Ok, ok, I know this may sound incredibly cynical, but please let me play the devil’s advocate (excuse the pun) for just a moment. When Emma Watson, famed British Actress and UN Women Goodwill Ambassador, took to the stage 2014 at a UN event for the newly formed HeForShe, she charged men and boys with actively participating a solidarity movement for gender equality. In case you were sleeping under a rock at the end of September 2014, or were not engaged on any social platform (cue Millenials gasp of horror), then chances are you caught some of Emma’s speech and those that followed, or at least the reactions of others blowing up across the internet.


The pulling power of celebrity is something that has been used and some may argue, exploited, by both humanitarian and for-profit sectors for many years. Celebrities continue to front campaigns and advertisements for a plethora of reasons, from Comic Relief to the UN to Revlon. New media platforms have offered organisations and companies the celebrity’s pre-established social network, instead of relying on solely their own also resulting in the rise of online ‘influencers’. While marketing or raising awareness via celebrity is not a new concept, the use of new media platforms is consistently reshaping the process of and providing new avenues for engagement with the public.

So why does celebrity matter when talking about activism? In my previous post, I noted how social media and other online platforms have provided a virtual space for women to debate, challenge and advocate for their rights in Afghanistan, and in essence, in virtual arenas around the world. These are sometimes-organic, grassroots, local level discussions born out women experiencing events or seeing an issue in their every day and determining to resolve it through being a catalyst for change. HeForShe was about gender equality for all women, in all places. So where were the voices of the global south in this movement?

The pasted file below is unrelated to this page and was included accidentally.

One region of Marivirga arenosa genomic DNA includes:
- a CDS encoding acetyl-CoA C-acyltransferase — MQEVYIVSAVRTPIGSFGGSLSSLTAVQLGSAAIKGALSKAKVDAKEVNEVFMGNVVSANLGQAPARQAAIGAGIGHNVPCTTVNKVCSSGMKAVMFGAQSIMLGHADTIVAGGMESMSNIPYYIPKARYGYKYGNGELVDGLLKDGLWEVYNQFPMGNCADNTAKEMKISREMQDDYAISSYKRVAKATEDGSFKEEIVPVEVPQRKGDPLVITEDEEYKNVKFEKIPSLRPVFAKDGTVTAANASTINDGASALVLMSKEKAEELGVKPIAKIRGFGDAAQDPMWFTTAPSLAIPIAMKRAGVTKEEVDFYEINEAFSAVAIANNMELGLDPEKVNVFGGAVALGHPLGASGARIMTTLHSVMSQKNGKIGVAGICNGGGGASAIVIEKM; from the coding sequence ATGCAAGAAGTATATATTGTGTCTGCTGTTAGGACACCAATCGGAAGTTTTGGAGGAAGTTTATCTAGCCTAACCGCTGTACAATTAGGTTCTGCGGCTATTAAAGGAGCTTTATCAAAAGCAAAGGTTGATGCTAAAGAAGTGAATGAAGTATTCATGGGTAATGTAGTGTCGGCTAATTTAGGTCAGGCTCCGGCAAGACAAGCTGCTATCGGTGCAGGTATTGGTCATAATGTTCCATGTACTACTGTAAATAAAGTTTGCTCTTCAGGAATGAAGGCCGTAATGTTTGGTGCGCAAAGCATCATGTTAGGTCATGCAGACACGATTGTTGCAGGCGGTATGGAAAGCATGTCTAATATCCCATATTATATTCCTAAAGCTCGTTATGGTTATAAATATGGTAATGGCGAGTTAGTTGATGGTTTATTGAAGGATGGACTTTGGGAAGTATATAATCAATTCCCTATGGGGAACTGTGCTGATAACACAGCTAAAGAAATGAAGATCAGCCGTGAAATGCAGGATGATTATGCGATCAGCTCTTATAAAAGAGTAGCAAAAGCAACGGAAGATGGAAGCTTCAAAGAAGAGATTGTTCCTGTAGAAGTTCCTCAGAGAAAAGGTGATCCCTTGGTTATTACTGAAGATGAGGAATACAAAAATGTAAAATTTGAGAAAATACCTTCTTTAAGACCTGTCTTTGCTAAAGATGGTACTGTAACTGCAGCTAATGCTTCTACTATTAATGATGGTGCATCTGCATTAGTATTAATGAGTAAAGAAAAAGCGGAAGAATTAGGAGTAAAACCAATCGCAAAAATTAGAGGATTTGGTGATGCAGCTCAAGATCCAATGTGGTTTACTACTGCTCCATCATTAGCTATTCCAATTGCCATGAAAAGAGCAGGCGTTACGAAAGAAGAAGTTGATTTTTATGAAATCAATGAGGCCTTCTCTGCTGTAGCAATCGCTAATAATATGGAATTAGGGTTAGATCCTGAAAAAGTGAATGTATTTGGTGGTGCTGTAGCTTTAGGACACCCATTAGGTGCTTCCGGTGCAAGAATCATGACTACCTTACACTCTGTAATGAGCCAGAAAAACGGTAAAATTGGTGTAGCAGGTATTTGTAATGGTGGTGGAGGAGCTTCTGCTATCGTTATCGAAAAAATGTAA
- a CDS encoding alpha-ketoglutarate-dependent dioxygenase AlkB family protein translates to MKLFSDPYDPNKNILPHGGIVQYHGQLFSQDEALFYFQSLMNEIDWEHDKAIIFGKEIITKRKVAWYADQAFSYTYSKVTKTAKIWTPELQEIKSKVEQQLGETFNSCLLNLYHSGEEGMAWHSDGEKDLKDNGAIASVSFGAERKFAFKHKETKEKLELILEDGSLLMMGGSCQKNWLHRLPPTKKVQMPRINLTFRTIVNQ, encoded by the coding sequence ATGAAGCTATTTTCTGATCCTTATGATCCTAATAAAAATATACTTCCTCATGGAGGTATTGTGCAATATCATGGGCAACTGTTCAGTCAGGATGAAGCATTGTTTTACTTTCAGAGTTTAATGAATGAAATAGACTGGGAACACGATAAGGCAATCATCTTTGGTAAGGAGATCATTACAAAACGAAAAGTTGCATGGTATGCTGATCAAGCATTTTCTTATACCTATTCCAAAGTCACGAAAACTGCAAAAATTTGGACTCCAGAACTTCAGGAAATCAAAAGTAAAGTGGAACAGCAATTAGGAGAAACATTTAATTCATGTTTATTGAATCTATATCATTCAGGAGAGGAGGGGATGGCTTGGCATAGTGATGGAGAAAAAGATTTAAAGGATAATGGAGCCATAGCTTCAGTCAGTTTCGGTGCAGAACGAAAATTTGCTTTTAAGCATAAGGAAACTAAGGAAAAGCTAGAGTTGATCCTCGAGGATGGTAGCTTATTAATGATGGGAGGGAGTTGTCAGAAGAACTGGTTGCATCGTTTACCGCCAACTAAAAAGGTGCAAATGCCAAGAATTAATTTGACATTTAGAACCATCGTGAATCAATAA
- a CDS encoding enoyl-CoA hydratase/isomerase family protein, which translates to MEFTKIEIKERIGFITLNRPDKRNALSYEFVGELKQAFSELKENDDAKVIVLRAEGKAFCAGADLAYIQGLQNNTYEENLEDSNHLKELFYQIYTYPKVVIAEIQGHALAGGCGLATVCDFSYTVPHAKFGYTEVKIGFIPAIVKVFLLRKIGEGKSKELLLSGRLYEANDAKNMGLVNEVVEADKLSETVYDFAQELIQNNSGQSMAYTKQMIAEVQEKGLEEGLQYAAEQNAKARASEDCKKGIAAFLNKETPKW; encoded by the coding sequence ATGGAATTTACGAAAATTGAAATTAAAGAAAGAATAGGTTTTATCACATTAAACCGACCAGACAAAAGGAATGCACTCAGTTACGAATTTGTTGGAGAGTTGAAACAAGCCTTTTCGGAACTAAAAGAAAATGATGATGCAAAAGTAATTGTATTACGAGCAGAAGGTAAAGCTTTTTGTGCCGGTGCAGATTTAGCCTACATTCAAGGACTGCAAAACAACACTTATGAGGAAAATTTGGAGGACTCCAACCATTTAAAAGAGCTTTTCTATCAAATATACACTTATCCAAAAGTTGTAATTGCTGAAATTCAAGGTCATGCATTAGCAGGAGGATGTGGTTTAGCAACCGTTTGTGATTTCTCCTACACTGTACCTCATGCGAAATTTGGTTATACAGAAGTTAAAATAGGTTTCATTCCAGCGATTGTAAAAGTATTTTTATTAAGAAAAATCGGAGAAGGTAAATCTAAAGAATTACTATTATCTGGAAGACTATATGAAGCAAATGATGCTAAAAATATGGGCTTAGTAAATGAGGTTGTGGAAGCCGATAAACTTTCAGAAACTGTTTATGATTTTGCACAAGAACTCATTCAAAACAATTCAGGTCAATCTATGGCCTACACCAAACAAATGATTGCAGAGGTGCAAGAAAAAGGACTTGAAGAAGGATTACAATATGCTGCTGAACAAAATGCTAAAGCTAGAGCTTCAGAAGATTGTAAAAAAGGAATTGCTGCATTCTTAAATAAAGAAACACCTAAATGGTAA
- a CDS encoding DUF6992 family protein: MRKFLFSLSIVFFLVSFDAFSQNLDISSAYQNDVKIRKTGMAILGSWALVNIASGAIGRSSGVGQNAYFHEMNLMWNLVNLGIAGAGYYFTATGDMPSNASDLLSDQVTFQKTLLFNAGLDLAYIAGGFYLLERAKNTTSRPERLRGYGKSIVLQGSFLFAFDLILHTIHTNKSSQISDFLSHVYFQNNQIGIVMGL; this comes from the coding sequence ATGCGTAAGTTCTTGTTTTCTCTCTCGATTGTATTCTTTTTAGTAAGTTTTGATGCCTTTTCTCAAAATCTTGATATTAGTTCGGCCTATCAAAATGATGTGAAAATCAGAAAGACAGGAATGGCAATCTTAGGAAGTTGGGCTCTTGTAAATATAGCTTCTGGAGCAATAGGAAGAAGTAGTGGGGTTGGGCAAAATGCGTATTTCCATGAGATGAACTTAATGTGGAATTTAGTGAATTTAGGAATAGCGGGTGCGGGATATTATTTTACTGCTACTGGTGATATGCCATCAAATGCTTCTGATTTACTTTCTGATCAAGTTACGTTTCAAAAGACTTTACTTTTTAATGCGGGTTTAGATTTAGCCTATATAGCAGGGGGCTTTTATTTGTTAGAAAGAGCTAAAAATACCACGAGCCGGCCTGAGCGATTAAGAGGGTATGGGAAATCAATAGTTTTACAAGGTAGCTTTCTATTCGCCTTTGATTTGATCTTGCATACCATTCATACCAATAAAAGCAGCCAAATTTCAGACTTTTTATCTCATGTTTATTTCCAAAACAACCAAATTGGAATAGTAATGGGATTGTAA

The most predominant faces associated with the HeForShe movement, as were plastered across social media platforms such as Twitter, Facebook and YouTube, included actors, politicians and recognised social leaders. While Emma is an activist for gender equality, and has been on the receiving end of inequality, her speech highlighted her noticeable privilege and in doing so, consequently noted her difference from many other women around the world:

My life is a sheer privilege because my parents didn’t love me less because I was born a daughter. My school did not limit me because I was a girl. My mentors didn’t assume that I would go less far because I might give birth to a child one day.”

So where are the voices of other female activists who have been loved less, unable to go to school, or were undervalued? Well, it turns out they have been there all along, on the same media platforms but without the same reach.  Furthermore, as also seen with cases of celebrity humanitarianism, Western celebrities mainly appeal to Western spectators, hence the style of production is catered for the intended style of Western consumption.

Reflections of the #MeToo movement pin point Alyssa Milano as the key instigator for the global phenomenon it became, but often fail to mention Tarana Burke’s founding involvement. Are we to assume that social media + celebrity activist = the only way to develop a successful movement? I sincerely hope not. Social media activism provides a means to negate traditional power structures, state boundaries, and political institutions. Time and time over we have seen this – particularly in the global south – continue to challenge the norm. However, there are limitations, and regardless of the scope for social media activism to take place, the preestablished networks which celebrities hold certainly help grow and build momentum often far more so than any other individual. The intentions are the same; both voices are trying to form collective action on the same platform, yet the power structures are the different. Perhaps it’s time I changed who I’m following on social media?

Mar 19

#WhatIsMyName and Other Questions

by Abigail Drane

What do you think of when you think of Afghanistan? It is war? Osama bin Laden? Explosions making headlines, or not making headlines anymore as the case may be? Maybe it’s the heavily photographed blue burqa; a small strip of mesh allowing the wearer to look out upon the world yet stops the world from looking in? Or perhaps it’s a younger generation rising up against traditional gender norms entrenched in Afghan society?